- Alex Andrade
- American Kratom Association
- Buchanan Ingersoll & Rooney
- Darryl Rouson
- Greg Evers
- HB 1071
- Joe Gruters
- Kratom Consumer Protection Act
- Kristen Jacobs
- National Formulary
- Phil Christofanelli
- Sarasota County
- SB 1076
- sexual intercourse
- United States Pharmacopeia
- Wilton Simpson
A bill adding regulations to the sale of kratom, a plant grown in Southeast Asia that the FDA says has addictive effects similar to morphine and other opiates, has likely died after failing to receive a hearing in its final committee stop.
Sarasota Republican Sen. Joe Gruters filed the measure (SB 1076), dubbed the “Kratom Consumer Protection Act,” in late November. It went on to receive unanimous support in two committees before hitting a snag in the Senate Appropriations Committee.
A similar bill in the House (HB 1071), filed by Pensacola Republican Rep. Alex Andrade, went unheard.
With just one week left in the Session, most Senate committees can’t meet without special approval from President Wilton Simpson.
Gruters’ bill aimed to apply to kratom products strictures similar to those placed on alcohol consumables. It would have banned the sale of kratom to people under 21 and required processors to ensure the products contain no dangerous substances.
Further, the bill would ban sellers from labeling products made with kratom as being meant to diagnose, treat, cure or prevent any medical condition or disease. It would also have capped the allowable percentage of kratom’s psychoactive compound, 7-hydroxymitragynine, and banned the sale of extracts containing levels of residual solvents higher than standards set forth by the United States Pharmacopeia and the National Formulary.
Kratom has been used as herbal medicine for centuries in Southeast Asia. It can be consumed as a tea, in capsule and powder form, and its leaves can be chewed to treat pain, act as an anti-diarrheal and reduce opiate dependency. It has also been touted as an energy enhancer capable of, among other things, prolonging sexual intercourse.
For the better part of the last decade, the U.S. Food and Drug Administration (FDA) has targeted kratom as a potentially dangerous drug. In 2019, the agency issued warnings to companies selling kratom for marketing their products as being able to treat or cure opioid addiction and withdrawal.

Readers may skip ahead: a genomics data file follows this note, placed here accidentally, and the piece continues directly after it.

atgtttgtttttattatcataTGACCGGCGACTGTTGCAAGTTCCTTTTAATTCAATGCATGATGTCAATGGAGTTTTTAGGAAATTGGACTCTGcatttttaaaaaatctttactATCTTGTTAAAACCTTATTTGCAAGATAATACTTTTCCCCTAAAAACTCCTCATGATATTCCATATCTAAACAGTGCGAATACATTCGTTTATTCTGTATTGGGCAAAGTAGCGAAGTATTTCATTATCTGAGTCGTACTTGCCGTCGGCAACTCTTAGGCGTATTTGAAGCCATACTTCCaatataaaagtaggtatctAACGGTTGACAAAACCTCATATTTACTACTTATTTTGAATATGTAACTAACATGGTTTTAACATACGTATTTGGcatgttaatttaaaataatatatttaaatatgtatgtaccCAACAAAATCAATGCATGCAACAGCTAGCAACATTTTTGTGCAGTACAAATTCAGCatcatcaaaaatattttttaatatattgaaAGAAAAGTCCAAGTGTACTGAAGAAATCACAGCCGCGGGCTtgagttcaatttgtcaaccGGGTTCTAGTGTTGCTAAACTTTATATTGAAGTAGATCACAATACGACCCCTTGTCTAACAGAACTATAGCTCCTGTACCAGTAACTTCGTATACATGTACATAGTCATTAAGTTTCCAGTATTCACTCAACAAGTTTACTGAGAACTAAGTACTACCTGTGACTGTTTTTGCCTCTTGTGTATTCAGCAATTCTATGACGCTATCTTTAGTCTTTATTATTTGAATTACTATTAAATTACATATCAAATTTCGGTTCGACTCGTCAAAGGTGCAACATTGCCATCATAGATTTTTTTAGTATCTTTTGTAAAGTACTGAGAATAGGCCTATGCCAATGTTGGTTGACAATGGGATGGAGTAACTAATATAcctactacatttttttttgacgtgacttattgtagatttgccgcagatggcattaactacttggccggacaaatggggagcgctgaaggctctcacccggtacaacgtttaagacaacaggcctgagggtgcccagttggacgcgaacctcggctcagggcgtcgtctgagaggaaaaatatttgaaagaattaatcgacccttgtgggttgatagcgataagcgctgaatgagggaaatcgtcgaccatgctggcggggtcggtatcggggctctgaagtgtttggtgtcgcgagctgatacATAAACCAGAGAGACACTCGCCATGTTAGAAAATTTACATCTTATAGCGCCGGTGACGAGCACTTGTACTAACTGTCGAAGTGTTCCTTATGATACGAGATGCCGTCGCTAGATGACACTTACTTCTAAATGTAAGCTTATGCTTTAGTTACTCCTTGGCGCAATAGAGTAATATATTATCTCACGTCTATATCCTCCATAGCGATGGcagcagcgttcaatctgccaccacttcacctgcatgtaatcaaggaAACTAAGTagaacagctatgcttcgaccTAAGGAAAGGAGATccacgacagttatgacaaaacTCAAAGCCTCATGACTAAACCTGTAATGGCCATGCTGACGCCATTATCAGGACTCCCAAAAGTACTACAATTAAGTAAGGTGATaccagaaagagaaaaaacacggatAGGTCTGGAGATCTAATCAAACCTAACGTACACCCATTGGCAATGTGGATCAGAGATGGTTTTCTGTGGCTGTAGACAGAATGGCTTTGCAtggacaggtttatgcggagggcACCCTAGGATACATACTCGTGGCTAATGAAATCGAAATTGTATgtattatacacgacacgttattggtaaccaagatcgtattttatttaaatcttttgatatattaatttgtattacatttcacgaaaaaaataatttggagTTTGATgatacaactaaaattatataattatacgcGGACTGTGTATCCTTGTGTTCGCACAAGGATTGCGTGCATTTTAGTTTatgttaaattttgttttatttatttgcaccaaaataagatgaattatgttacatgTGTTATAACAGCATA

That same year, the Centers for Disease Control and Prevention reported that kratom caused 91 overdose deaths in 27 states over an 18-month period. While most who died had also taken heroin, fentanyl and other drugs, kratom was the only substance detected in seven of the deaths.
Kratom is fully illegal in Alabama, Arkansas, Indiana, Rhode Island, Vermont and Wisconsin. It’s also banned in Sarasota County, which outlawed all kratom products there in 2014.
Last week, the Missouri House passed a bill, also titled the “Kratom Consumer Protection Act,” by state Republican Rep. Phil Christofanelli. The bill successfully moved through the chamber last year too, but it died in the Senate.
Legislation targeting kratom in Florida has seen little success.
In 2015, the late Sen. Greg Evers and the late Rep. Kristen Jacobs backed bills that would have added kratom to the state’s list of Schedule I drugs, effectively banning the substance outright.
Jacobs reintroduced a tamer version of her bill two years later with support from Democratic Sen. Darryl Rouson shortly after the U.S. Drug Enforcement Agency issued an emergency ban on kratom. The agency later repealed the ban due to popular backlash. Both bills ultimately died after the American Kratom Association hired lobbyists from Buchanan Ingersoll & Rooney to advocate for the substance in Tallahassee.